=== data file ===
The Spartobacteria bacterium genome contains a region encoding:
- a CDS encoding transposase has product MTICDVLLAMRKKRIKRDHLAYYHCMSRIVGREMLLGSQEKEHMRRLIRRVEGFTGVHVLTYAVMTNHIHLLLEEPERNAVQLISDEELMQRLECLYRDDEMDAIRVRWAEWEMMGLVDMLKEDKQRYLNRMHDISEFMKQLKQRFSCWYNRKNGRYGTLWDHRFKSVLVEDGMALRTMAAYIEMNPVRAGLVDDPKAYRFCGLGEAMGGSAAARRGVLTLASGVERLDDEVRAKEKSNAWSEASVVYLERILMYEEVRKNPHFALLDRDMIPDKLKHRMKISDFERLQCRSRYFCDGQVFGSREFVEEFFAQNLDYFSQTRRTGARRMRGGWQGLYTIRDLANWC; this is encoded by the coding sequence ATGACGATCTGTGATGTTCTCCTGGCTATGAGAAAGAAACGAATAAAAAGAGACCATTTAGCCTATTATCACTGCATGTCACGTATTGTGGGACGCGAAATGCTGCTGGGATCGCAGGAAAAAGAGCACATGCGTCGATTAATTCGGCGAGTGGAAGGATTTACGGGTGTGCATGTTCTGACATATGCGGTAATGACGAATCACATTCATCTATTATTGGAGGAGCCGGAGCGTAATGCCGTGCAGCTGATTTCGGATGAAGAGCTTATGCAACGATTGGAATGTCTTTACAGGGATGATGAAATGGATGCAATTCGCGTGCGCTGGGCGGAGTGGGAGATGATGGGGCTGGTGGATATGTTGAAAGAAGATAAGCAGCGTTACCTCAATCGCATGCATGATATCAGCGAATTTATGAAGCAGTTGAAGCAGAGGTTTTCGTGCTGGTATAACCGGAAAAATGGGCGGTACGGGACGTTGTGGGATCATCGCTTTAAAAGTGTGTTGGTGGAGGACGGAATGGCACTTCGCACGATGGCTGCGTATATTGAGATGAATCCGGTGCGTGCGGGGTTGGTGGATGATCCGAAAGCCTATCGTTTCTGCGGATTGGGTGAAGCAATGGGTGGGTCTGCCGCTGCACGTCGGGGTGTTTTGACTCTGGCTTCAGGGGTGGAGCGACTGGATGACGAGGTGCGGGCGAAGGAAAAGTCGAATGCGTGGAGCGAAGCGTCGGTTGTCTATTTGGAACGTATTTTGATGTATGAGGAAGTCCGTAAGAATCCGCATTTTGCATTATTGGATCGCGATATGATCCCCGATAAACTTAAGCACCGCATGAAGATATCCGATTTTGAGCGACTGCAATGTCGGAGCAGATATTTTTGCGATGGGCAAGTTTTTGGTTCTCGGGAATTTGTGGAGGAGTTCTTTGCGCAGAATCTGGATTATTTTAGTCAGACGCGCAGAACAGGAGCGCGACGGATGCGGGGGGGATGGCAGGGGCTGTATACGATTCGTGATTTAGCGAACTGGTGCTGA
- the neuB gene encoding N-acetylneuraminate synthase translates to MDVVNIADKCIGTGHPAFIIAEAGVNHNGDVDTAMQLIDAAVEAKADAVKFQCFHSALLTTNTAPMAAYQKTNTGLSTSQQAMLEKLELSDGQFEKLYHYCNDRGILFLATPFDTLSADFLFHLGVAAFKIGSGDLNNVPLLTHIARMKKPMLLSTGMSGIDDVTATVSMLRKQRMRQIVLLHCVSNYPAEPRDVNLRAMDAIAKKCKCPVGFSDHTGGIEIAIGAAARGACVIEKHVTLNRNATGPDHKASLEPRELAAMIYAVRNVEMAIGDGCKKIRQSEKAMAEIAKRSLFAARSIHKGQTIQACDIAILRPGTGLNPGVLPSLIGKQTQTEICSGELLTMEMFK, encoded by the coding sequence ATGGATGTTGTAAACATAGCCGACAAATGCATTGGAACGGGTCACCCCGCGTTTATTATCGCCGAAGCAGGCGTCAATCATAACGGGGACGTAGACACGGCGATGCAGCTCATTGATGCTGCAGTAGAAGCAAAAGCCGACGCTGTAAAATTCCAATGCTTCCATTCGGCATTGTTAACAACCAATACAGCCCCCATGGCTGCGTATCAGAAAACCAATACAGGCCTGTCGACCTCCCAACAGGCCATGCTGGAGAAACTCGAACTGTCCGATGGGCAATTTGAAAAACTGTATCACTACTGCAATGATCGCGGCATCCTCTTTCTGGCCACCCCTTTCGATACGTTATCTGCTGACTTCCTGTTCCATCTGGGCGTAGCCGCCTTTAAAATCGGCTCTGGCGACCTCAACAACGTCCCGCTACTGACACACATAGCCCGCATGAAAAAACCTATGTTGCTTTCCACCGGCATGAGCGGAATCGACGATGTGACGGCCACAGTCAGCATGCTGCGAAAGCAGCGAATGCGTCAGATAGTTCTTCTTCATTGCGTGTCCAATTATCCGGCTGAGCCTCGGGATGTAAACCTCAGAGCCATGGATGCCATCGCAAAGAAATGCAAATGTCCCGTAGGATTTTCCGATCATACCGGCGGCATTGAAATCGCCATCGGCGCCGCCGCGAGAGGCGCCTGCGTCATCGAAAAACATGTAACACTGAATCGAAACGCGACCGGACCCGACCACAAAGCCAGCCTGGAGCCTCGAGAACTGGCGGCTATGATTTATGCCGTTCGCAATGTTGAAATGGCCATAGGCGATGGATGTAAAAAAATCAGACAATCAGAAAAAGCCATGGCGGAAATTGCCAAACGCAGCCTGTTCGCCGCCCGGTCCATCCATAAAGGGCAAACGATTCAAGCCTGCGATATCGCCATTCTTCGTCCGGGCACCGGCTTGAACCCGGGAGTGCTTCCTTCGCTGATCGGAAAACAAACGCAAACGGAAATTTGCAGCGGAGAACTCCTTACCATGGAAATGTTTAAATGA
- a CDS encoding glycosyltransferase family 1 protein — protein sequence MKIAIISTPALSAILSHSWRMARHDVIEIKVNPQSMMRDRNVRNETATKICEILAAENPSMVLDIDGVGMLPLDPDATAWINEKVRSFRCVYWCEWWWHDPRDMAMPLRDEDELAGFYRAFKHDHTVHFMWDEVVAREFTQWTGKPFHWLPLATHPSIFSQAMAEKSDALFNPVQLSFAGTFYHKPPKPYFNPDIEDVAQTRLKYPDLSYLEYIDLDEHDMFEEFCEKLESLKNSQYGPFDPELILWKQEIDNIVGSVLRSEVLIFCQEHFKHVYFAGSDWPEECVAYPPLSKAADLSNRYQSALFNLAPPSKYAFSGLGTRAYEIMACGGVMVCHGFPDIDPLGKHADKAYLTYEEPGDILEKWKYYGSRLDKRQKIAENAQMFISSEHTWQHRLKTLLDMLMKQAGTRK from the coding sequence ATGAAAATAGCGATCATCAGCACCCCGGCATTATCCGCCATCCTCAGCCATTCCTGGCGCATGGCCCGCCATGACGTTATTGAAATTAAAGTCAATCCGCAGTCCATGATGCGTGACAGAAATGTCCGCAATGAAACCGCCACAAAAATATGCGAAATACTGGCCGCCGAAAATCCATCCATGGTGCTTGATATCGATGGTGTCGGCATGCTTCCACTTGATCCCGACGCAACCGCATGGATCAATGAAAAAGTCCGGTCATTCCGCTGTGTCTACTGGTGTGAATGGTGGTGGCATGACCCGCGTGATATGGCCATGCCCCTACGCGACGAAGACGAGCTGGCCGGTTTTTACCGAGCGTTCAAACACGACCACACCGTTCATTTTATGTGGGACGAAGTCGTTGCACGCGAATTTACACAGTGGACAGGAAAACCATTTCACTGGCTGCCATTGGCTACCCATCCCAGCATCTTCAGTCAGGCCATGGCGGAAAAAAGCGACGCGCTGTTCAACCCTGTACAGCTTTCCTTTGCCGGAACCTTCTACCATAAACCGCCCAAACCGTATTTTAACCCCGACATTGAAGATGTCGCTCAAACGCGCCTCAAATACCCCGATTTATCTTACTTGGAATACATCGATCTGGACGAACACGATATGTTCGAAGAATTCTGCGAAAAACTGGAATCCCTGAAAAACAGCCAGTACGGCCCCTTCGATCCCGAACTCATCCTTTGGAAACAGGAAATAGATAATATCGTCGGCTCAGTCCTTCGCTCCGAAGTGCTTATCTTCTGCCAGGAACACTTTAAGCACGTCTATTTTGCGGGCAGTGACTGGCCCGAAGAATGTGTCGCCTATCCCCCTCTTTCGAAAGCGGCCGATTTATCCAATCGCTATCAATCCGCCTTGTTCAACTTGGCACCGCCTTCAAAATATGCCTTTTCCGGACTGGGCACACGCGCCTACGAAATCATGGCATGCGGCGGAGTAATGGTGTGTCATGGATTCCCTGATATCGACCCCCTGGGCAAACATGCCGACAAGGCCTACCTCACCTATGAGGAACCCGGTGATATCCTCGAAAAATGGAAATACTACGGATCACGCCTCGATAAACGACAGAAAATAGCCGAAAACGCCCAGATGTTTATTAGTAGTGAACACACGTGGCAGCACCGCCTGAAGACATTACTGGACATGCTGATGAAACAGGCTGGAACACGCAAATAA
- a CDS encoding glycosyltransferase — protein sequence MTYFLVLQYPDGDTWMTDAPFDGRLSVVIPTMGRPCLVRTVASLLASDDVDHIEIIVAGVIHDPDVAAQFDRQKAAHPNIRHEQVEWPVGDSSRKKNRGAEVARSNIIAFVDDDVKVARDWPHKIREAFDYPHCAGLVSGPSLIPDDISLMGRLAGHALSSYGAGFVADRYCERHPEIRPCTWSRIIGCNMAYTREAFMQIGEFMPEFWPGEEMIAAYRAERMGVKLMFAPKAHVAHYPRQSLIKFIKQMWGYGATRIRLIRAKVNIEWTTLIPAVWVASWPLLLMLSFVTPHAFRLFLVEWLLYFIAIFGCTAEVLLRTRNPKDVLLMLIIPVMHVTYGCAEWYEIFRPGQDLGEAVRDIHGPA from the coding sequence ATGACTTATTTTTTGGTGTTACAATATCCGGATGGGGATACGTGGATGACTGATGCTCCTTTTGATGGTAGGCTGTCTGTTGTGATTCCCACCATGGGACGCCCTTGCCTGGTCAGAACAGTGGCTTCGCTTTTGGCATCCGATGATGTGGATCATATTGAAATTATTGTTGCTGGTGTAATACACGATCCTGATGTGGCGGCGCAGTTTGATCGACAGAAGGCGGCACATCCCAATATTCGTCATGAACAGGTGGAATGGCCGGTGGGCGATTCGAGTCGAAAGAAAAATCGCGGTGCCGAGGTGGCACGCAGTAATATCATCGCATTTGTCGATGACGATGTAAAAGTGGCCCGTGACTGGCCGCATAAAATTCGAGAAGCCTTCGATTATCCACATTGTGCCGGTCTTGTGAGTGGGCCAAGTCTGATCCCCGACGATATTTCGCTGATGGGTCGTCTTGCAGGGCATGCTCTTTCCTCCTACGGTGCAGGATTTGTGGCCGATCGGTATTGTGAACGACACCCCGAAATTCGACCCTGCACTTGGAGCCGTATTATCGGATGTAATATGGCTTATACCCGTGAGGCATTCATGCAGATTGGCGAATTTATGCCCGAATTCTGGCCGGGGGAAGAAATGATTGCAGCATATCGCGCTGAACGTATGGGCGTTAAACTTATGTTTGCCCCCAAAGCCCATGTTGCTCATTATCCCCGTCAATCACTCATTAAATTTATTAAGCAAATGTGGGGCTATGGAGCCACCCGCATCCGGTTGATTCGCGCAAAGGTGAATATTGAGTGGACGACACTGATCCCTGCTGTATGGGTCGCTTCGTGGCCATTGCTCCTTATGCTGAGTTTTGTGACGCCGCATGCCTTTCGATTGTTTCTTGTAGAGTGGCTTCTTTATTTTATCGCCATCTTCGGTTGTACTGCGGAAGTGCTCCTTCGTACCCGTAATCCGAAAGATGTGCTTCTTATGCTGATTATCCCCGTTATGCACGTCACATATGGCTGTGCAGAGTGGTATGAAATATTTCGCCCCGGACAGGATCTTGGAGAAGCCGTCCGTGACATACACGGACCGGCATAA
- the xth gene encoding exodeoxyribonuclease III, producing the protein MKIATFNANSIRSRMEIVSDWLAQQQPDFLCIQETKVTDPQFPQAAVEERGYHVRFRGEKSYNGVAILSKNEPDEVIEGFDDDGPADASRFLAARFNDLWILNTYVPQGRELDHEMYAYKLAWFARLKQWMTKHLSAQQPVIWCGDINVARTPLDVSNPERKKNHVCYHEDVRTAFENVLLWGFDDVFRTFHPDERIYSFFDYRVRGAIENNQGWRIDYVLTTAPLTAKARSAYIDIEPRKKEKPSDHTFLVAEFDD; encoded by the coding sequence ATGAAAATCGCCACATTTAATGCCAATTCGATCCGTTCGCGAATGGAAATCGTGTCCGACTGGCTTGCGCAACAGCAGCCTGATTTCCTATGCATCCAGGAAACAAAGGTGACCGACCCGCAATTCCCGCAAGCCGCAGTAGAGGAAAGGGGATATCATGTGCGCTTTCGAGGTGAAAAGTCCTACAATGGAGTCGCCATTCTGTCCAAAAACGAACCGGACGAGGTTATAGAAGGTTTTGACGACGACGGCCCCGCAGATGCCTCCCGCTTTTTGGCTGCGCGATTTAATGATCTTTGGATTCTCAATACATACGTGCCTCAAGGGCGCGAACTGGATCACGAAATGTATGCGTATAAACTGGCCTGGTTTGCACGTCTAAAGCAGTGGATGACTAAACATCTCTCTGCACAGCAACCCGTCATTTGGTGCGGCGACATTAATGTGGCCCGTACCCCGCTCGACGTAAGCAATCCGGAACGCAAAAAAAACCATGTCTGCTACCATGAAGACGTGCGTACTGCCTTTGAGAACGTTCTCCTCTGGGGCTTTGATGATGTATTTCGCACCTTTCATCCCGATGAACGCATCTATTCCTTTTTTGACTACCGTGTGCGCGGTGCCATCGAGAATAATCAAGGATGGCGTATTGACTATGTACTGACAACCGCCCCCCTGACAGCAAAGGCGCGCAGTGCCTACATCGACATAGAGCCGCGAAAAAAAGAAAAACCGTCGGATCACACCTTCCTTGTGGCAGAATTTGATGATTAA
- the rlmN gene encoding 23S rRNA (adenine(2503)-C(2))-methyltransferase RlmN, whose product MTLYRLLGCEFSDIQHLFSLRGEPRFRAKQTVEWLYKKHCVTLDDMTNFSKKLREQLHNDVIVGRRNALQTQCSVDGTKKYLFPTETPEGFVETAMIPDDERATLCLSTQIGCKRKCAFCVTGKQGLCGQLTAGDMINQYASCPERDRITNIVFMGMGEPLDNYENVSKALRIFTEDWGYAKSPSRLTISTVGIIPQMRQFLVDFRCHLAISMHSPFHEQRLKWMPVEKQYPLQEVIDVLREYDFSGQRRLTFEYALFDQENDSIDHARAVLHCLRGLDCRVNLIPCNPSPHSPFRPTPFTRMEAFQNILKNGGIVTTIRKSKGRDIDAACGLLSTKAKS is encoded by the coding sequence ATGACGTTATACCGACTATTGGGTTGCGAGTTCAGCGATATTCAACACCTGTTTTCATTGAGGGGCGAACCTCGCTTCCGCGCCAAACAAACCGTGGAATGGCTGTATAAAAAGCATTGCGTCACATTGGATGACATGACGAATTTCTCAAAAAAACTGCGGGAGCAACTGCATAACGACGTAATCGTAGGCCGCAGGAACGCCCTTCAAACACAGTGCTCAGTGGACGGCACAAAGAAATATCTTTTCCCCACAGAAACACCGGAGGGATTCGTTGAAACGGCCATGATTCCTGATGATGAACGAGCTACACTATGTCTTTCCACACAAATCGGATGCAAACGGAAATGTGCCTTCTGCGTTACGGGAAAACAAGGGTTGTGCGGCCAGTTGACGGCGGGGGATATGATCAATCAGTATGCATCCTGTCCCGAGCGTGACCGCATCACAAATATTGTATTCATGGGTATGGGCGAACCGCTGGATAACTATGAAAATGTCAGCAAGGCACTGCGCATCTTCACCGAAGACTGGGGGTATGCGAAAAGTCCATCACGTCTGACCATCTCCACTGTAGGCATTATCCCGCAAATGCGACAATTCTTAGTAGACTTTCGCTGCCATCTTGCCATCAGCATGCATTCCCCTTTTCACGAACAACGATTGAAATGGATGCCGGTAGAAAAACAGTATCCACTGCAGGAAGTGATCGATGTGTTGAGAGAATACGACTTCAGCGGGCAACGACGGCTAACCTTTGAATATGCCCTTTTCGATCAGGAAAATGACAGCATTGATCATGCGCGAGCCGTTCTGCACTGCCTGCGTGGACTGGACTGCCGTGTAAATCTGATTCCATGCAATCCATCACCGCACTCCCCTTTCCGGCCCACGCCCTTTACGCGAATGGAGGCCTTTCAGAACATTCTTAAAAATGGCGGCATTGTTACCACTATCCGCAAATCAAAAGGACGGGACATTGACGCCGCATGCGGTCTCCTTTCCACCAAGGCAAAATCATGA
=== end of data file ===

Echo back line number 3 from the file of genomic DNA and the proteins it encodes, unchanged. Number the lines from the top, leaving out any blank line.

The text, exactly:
- the neuB gene encoding N-acetylneuraminate synthase translates to MDVVNIADKCIGTGHPAFIIAEAGVNHNGDVDTAMQLIDAAVEAKADAVKFQCFHSALLTTNTAPMAAYQKTNTGLSTSQQAMLEKLELSDGQFEKLYHYCNDRGILFLATPFDTLSADFLFHLGVAAFKIGSGDLNNVPLLTHIARMKKPMLLSTGMSGIDDVTATVSMLRKQRMRQIVLLHCVSNYPAEPRDVNLRAMDAIAKKCKCPVGFSDHTGGIEIAIGAAARGACVIEKHVTLNRNATGPDHKASLEPRELAAMIYAVRNVEMAIGDGCKKIRQSEKAMAEIAKRSLFAARSIHKGQTIQACDIAILRPGTGLNPGVLPSLIGKQTQTEICSGELLTMEMFK, encoded by the coding sequence ATGGATGTTGTAAACATAGCCGACAAATGCATTGGAACGGGTCACCCCGCGTTTATTATCGCCGAAGCAGGCGTCAATCATAACGGGGACGTAGACACGGCGATGCAGCTCATTGATGCTGCAGTAGAAGCAAAAGCCGACGCTGTAAAATTCCAATGCTTCCATTCGGCATTGTTAACAACCAATACAGCCCCCATGGCTGCGTATCAGAAAACCAATACAGGCCTGTCGACCTCCCAACAGGCCATGCTGGAGAAACTCGAACTGTCCGATGGGCAATTTGAAAAACTGTATCACTACTGCAATGATCGCGGCATCCTCTTTCTGGCCACCCCTTTCGATACGTTATCTGCTGACTTCCTGTTCCATCTGGGCGTAGCCGCCTTTAAAATCGGCTCTGGCGACCTCAACAACGTCCCGCTACTGACACACATAGCCCGCATGAAAAAACCTATGTTGCTTTCCACCGGCATGAGCGGAATCGACGATGTGACGGCCACAGTCAGCATGCTGCGAAAGCAGCGAATGCGTCAGATAGTTCTTCTTCATTGCGTGTCCAATTATCCGGCTGAGCCTCGGGATGTAAACCTCAGAGCCATGGATGCCATCGCAAAGAAATGCAAATGTCCCGTAGGATTTTCCGATCATACCGGCGGCATTGAAATCGCCATCGGCGCCGCCGCGAGAGGCGCCTGCGTCATCGAAAAACATGTAACACTGAATCGAAACGCGACCGGACCCGACCACAAAGCCAGCCTGGAGCCTCGAGAACTGGCGGCTATGATTTATGCCGTTCGCAATGTTGAAATGGCCATAGGCGATGGATGTAAAAAAATCAGACAATCAGAAAAAGCCATGGCGGAAATTGCCAAACGCAGCCTGTTCGCCGCCCGGTCCATCCATAAAGGGCAAACGATTCAAGCCTGCGATATCGCCATTCTTCGTCCGGGCACCGGCTTGAACCCGGGAGTGCTTCCTTCGCTGATCGGAAAACAAACGCAAACGGAAATTTGCAGCGGAGAACTCCTTACCATGGAAATGTTTAAATGA